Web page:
Eumalacostracan phylogeny and total evidence: limitations of the usual suspects
Department of Biology and Biochemistry, University of Bath, The Avenue, Claverton Down, Bath, BA2 7AY, UK
BMC Evolutionary Biology 2009, 9:21 doi:10.1186/1471-2148-9-21Published: 27 January 2009
The phylogeny of Eumalacostraca (Crustacea) remains elusive, despite over a century of interest. Recent morphological and molecular phylogenies appear highly incongruent, but this has not been assessed quantitatively. Moreover, 18S rRNA trees show striking branch length differences between species, accompanied by a conspicuous clustering of taxa with similar branch lengths. Surprisingly, previous research found no rate heterogeneity. Hitherto, no phylogenetic analysis of all major eumalacostracan taxa (orders) has either combined evidence from multiple loci, or combined molecular and morphological evidence.
We combined evidence from four nuclear ribosomal and mitochondrial loci (18S rRNA, 28S rRNA, 16S rRNA, and cytochrome c oxidase subunit I) with a newly synthesized morphological dataset. We tested the homogeneity of data partitions, both in terms of character congruence and the topological congruence of inferred trees. We also performed Bayesian and parsimony analyses on separate and combined partitions, and tested the contribution of each partition. We tested for potential long-branch attraction (LBA) using taxon deletion experiments, and with relative rate tests. Additionally we searched for molecular polytomies (spurious clades). Lastly, we investigated the phylogenetic stability of taxa, and assessed their impact on inferred relationships over the whole tree. We detected significant conflict between data partitions, especially between morphology and molecules. We found significant rate heterogeneity between species for both the 18S rRNA and combined datasets, introducing the possibility of LBA. As a test case, we showed that LBA probably affected the position of Spelaeogriphacea in the combined molecular evidence analysis. We also demonstrated that several clades, including the previously reported and surprising clade of Amphipoda plus Spelaeogriphacea, are 'supported' by zero length branches. Furthermore we showed that different sets of taxa have the greatest impact upon the relationships within molecular versus morphological trees.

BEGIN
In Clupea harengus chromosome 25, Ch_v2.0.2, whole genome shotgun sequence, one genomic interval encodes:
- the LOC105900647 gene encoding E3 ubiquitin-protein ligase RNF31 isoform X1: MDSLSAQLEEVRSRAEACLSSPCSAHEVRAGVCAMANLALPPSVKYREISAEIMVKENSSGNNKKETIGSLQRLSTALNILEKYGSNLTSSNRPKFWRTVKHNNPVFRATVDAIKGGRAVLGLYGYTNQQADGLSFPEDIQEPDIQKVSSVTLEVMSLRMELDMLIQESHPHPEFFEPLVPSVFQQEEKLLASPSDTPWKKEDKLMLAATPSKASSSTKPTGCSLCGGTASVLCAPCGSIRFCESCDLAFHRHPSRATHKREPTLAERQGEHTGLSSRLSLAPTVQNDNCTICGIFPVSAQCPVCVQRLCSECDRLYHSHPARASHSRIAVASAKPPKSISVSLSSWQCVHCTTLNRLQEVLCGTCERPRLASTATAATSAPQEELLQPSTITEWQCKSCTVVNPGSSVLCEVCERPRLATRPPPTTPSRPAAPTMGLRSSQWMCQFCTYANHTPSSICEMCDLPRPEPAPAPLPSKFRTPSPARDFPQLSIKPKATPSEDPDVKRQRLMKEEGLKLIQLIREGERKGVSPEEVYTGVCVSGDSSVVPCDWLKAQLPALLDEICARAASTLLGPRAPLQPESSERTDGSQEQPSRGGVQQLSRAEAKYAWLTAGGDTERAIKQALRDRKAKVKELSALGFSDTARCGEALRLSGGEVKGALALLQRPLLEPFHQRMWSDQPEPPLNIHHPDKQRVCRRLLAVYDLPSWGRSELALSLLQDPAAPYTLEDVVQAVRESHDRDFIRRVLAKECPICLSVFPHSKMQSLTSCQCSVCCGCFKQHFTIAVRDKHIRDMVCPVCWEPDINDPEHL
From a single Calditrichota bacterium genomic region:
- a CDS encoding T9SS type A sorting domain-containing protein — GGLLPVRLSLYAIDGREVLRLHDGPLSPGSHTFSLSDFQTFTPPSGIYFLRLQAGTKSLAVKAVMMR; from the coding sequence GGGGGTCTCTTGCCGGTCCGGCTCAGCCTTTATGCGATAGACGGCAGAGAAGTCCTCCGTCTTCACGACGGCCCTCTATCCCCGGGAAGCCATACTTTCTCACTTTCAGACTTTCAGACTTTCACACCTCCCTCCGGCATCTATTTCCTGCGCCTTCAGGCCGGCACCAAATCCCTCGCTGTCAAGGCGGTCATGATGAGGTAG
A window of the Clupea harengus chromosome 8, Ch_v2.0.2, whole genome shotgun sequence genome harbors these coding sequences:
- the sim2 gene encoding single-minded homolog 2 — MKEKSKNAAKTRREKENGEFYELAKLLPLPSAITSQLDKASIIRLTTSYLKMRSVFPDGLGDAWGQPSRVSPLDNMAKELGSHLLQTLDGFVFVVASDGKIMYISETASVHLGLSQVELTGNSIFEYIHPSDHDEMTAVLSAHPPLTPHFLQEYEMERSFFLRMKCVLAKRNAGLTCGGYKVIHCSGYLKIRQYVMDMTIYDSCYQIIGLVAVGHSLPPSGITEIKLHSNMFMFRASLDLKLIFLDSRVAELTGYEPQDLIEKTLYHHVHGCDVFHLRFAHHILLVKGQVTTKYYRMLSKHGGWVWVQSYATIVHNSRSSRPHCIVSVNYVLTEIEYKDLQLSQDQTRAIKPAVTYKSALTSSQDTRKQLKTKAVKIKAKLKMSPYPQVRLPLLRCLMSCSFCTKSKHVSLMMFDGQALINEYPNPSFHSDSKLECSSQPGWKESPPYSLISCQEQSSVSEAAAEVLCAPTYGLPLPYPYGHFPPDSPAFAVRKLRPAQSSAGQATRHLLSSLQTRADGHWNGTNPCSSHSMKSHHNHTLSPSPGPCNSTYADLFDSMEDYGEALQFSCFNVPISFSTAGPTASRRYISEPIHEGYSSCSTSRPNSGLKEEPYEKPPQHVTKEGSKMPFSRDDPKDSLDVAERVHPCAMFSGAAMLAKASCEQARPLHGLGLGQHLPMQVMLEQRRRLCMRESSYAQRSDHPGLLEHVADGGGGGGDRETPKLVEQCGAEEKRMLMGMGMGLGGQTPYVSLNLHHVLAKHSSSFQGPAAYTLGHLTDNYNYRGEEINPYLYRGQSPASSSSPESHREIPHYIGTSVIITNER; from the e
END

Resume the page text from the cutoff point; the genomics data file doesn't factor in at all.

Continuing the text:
Rate heterogeneity and conflict between data partitions mean that existing molecular and morphological evidence is unable to resolve a well-supported eumalacostracan phylogeny. We believe that it will be necessary to look beyond the most commonly utilized sources of data (nuclear ribosomal and mitochondrial sequences) to obtain a robust tree in the future.